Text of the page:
By Edward Ferrin – Chief Stormont Correspondent
Ruth Davidson is accredited with many different achievements: the first openly gay leader of Toryism in Scotland, a formidable opponent to Nichola Sturgeon and the SNP, saviour of Theresa May’s election woes in 2017, a positive, forward-thinking leader to defend the Unionist cause. She has taken a considerable amount of time engaging with the defence of the United Kingdom in Northern Ireland and Scotland since becoming a member of the House of Lords.
Her recent article over the new year sparked some interesting points from her contribution. In the article for UnHerd, she argued that Doug Beattie is most probably the “man, quite probably, who will save the Union.” Doug Beattie has been the Ulster Unionist Party leader since May 2021, in which time, he has overseen the rise and demise of Edwin Poots as DUP leader, and the slow rise of Sir Jeffrey Donaldson as Poots’ successor. Usually, it is the DUP leader who oversees the rise and demise of the Ulster Unionist leadership.
Last year, Doug Beattie achieved a huge achievement by leading the UUP to an opinion poll lead over the DUP (albeit by 2%) for the first time since David Trimble was the Ulster Unionist leader and Ian Paisley was cast to the wilderness (temporarily) in the aftermath of the Good Friday Agreement. Those people in Northern Ireland who classify as unionists and who wish to protect and defend the union with Great Britain have a golden opportunity: they can consign the slow train to Dublin under the DUP with a last-minute alteration on the line.
Doug Beattie and the UUP have had to go through a long, painful, and tiresome process of re-definition and re-imagination of their brand of Unionism in Northern Ireland. The UUP has deserved electoral defeats and bruising publicity events since the 2003 assembly election. The Trimble Project gave the party its most memorable and painful moments in political life, from the 1997 General Election win of 10 MPs to the 2005 General Election landslide defeat to the DUP, holding just 1 MP. What the UUP has got to do now in 2022…is sock it to the DUP!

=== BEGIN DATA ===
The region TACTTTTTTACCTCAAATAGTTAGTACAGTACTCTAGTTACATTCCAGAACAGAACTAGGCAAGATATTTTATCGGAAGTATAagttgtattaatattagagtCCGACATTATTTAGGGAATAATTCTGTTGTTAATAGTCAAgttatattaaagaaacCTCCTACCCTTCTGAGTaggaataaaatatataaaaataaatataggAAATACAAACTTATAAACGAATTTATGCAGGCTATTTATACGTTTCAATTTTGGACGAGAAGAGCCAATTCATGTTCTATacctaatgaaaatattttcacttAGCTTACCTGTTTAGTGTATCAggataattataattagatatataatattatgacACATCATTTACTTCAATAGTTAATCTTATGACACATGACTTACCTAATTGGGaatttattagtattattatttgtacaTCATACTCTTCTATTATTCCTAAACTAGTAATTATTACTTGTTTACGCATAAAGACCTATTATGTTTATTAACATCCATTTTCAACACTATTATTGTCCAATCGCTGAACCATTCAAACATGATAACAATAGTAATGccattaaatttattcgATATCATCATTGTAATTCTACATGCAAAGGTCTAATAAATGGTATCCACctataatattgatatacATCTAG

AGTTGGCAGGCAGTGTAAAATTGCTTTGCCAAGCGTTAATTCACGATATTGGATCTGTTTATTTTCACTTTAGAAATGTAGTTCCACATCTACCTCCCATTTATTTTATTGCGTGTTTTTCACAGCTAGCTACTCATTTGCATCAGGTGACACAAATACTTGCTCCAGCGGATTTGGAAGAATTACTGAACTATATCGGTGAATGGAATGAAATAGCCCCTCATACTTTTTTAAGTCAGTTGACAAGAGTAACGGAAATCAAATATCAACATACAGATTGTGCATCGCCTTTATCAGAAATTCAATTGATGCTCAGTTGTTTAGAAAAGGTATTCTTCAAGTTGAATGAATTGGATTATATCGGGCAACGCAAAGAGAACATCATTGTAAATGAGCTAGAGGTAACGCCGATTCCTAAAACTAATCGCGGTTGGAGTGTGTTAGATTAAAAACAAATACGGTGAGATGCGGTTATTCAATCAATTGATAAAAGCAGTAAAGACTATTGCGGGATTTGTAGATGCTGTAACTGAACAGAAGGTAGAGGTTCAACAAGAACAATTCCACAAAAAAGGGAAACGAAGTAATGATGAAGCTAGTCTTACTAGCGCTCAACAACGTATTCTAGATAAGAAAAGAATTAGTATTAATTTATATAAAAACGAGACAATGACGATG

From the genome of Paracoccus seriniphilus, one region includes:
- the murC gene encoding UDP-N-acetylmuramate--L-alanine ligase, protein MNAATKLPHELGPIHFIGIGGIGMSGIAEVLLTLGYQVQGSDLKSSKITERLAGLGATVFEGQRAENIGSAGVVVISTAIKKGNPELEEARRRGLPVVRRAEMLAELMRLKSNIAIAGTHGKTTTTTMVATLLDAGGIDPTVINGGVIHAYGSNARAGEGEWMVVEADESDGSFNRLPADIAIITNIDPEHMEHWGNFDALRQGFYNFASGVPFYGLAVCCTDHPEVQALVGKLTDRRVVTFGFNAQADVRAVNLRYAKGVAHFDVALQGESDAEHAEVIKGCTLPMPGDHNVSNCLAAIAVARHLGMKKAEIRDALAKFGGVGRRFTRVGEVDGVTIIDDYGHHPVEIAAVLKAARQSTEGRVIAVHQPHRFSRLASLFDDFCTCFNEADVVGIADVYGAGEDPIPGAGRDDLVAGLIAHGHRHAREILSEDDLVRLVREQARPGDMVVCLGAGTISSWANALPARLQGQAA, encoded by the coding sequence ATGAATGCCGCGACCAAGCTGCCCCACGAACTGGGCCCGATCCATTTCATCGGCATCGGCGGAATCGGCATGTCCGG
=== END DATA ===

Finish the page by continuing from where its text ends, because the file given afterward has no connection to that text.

Doug Beattie now has something that no leader of his party had before – 19 years of the DUP being responsible for the defence of the union in Northern Ireland. The DUP have led unionism in Northern Ireland since November 2003. In that time, we have seen the DUP hammer the founding party of Northern Ireland’s Unionism at the polls on an almost constant basis. The past five years have proven that the DUP are finally been caught up by problems of their very own making. In all of those 19 years, they jabbed the UUP for mis-handling the unionist cause in Northern Ireland; it has finally underlined their eminent downfall from strength and stability.
One quite important question for us political commentators is whether or not his recent PR disaster with old twitter posts labelled “racist and misogynist” might keep the UUP and Doug Beattie from entering Stormont as the head of Unionism’s share of the Executive Office.
Whether Jeffrey Donaldson’s attempt to bang the old war cry will win the DUP the election in May is a matter for the electorate, and whether Kate Hoey and Jamie Bryson continue to help the DUP cling on to power. However, he will have to explain how, in the days since Unionists ousted Trimble from office, the Union is in a worse state than in 2003. He will have to explain why the DUP have not defended the Unionist movement from the sense of disaffection felt in the flag dispute of 2012, the hurt caused by the Maze Stadium controversy, power-sharing with Sinn Fein, a border poll more likely than ever before, and still no change in the record of academic achievement within working class communities, many of whom are unionists and loyalists. Of course, we also shouldn’t forget the fact the DUP propped up the Tories at Westminster, allowed Boris Johnson to serve as Prime Minister, gave Northern Ireland no other option on the table bar the Protocol and possibly Michelle O’Neill as the new leader of the largest single assembly party in May.